Long ago our ancestors gathered nuts as a means for survival. Although no longer needed to persevere, nuts are still a staple in our diets today. Found on coffee tables, at baseball games, tossed in salads, stir fried with vegetables and topped on sundaes, nuts play an integral role in our culture. And they should. There is emerging evidence linking the consumption of nuts to a reduced risk of coronary heart disease.
Two large epidemiological studies, the Nurses’ Health Study (1) and the Adventist Health Study (2) assessed the diets of over 110,000 men and women in relation to coronary heart disease. Adjusting for other coronary heart disease risk factors, they linked the intake of five or more servings (five ounces) of nuts per week to a 35 – 50 percent reduction in risk of coronary heart disease incidence and death (1,2). This is great news, as over the years nuts have received more negative reviews on health than positive ones. Now you and your family can enjoy the culinary versatility, flavor, aroma and crunch nuts provide while at the same time reaping their heart-protective benefits.
Nuts come from many different plant families and are classified as either tree nuts (a one-seeded fruit in a hard shell) or peanuts (a member of the legume family).
A one-ounce serving of nuts contains between 160 and 200 calories, of which 80-90 percent comprises fat. Despite this high-fat content, the fat in nuts is primarily in the monounsaturated form. Monounsaturated fats, when substituted for saturated fat in the diet, can help reduce total and LDL, or "bad" cholesterol levels while maintaining the "good" cholesterol, HDL.
Other added benefits of nuts are they are naturally cholesterol free, a good source of dietary fiber and protein, and contain a variety of heart disease-fighting vitamins and minerals like vitamin E (a potent antioxidant), folic acid, niacin, magnesium, vitamin B <sub>6</sub>, zinc, copper and potassium. Nuts also contain the nonessential amino acid arginine. Arginine is touted for it’s role in protecting the inner lining of the arterial walls, making them more pliable and less susceptible to atherogenesis. Lastly, nuts are a good source of healthful phytochemicals, biologically active plant chemicals with high antioxidant properties linked to prevention of coronary heart disease.
Because nuts are so calorically dense it is important to incorporate them into the diet sensibly. To avoid weight gain, substitute added nuts for food sources high in fat, specifically saturated fat. For example, top a salad with nuts instead of bacon bits and croutons. Proper serving size is also a must. Having a scale on-hand is your best bet, although not always practical. If a scale is not available, check the Nutrition Facts panel on the food label to locate the serving size. A one-ounce serving of nuts greatly differs.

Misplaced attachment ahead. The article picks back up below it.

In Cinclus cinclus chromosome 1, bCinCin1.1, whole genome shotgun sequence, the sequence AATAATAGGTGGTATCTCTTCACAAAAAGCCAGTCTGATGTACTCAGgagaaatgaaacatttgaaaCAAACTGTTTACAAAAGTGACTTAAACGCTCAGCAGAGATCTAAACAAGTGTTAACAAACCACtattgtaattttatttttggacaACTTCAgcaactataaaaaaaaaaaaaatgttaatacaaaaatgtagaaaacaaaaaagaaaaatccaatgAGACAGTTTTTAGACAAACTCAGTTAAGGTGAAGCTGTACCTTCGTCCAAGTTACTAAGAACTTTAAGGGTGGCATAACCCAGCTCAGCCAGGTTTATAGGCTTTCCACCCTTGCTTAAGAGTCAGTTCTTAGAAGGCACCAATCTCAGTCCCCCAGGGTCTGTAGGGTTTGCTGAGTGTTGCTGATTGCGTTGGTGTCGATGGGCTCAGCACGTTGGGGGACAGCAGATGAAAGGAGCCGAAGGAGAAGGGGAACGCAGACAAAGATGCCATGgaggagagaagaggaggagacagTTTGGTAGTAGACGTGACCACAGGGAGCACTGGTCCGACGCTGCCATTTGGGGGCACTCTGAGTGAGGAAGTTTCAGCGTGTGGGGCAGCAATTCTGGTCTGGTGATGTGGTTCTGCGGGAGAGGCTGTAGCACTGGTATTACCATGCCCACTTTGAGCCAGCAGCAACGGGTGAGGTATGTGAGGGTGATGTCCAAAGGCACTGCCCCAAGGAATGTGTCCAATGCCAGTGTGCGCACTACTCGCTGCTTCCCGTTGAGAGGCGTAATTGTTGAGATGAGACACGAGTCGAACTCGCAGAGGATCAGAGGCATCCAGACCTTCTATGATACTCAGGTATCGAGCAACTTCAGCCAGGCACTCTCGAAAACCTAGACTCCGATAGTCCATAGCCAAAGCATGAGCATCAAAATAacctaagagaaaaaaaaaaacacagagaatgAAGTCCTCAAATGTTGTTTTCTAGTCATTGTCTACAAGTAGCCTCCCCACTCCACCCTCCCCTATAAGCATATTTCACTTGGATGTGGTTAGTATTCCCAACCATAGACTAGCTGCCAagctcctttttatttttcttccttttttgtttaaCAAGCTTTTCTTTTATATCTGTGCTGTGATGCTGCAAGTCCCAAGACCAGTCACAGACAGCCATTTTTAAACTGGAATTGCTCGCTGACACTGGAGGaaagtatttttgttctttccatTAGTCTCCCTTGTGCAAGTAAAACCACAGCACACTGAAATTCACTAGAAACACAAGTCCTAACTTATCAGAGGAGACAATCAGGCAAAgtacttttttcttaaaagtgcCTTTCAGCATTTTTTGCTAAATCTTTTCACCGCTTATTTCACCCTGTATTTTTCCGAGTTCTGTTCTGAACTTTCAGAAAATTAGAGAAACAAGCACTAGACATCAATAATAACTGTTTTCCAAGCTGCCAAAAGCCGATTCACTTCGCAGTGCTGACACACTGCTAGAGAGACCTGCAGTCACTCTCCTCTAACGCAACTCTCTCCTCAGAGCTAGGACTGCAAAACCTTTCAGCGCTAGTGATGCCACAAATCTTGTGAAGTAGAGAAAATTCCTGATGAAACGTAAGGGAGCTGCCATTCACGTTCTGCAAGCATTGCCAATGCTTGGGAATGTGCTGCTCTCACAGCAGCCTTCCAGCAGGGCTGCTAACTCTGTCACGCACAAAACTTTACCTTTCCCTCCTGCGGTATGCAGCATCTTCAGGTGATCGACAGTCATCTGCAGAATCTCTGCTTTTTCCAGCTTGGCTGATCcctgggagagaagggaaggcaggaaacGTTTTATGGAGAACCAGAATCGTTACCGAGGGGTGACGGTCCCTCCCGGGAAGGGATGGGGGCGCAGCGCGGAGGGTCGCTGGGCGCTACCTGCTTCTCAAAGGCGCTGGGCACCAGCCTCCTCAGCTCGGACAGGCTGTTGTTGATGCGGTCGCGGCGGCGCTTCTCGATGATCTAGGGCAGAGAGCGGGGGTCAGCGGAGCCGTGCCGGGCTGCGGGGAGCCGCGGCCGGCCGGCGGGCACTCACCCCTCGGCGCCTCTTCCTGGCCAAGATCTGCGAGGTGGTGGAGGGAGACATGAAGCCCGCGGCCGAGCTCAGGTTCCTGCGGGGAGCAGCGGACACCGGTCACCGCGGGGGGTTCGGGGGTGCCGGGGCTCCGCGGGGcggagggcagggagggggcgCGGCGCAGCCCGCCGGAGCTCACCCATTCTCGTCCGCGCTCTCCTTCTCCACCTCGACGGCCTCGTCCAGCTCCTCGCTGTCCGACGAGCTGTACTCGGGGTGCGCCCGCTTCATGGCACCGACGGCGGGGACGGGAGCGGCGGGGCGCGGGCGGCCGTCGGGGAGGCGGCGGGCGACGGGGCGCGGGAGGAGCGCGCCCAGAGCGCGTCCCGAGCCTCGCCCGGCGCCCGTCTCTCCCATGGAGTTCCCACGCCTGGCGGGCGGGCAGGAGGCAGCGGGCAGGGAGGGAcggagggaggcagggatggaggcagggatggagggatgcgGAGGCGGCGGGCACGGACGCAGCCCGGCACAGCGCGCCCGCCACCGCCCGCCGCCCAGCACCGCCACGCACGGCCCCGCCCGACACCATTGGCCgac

The following equal one ounce: 24 almonds, 18 medium cashews, 12 hazelnuts or filberts, 8 medium Brazil nuts, 12 macadamia nuts, 35 peanuts, 15 pecan halves and 14 English walnut halves (3). Prepackaging nuts into small, single-serving containers or bags can help keep the servings under control. All it takes is one, one-ounce serving a day or five ounces per week of a variety of nuts to reap the heart-disease fighting benefits found in the research presented above.
However you enjoy them, remember that adding nuts to your diet is one of many nutritional strategies aimed at reducing your risk of coronary heart disease. The best way to reduce your risk is to combine a high-fiber diet, rich in complex carbohydrates (whole grains, legumes, nuts and seeds) to a variety of fruits, vegetables and low-fat dairy each day to reap optimal heart-health benefits. Add to the equation a healthy body weight and regular physical activity and you can effectively reduce your risk of coronary heart disease.
** Note: a strong association between a reduced incidence of coronary heart disease and consumption of peanut butter was not found in the articles referenced. However, peanut butter can be incorporated into a healthful eating pattern and still provides a variety of heart-disease fighting nutrients. Consume in moderation.
Melissa Stevens, MS, RD, LD
Nutrition Program Coordinator
Preventive Cardiology and Rehabilitative Services
For more information on a heart-healthy diet plan, please contact the Preventive Cardiology and Rehabilitation Program at 216.444.9353 (or toll-free at 800.223.2273, extension 49353) and we can schedule a nutrition consultation.
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